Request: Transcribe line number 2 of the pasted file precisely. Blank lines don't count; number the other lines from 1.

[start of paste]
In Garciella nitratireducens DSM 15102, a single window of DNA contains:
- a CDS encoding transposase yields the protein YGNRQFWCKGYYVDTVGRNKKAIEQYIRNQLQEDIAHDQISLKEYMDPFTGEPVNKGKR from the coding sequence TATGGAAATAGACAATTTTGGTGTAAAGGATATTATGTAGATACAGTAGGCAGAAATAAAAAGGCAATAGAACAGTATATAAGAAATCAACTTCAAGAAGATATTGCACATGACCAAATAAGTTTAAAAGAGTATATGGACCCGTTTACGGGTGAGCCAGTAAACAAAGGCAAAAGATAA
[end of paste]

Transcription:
- a CDS encoding transposase yields the protein YGNRQFWCKGYYVDTVGRNKKAIEQYIRNQLQEDIAHDQISLKEYMDPFTGEPVNKGKR from the coding sequence TATGGAAATAGACAATTTTGGTGTAAAGGATATTATGTAGATACAGTAGGCAGAAATAAAAAGGCAATAGAACAGTATATAAGAAATCAACTTCAAGAAGATATTGCACATGACCAAATAAGTTTAAAAGAGTATATGGACCCGTTTACGGGTGAGCCAGTAAACAAAGGCAAAAGATAA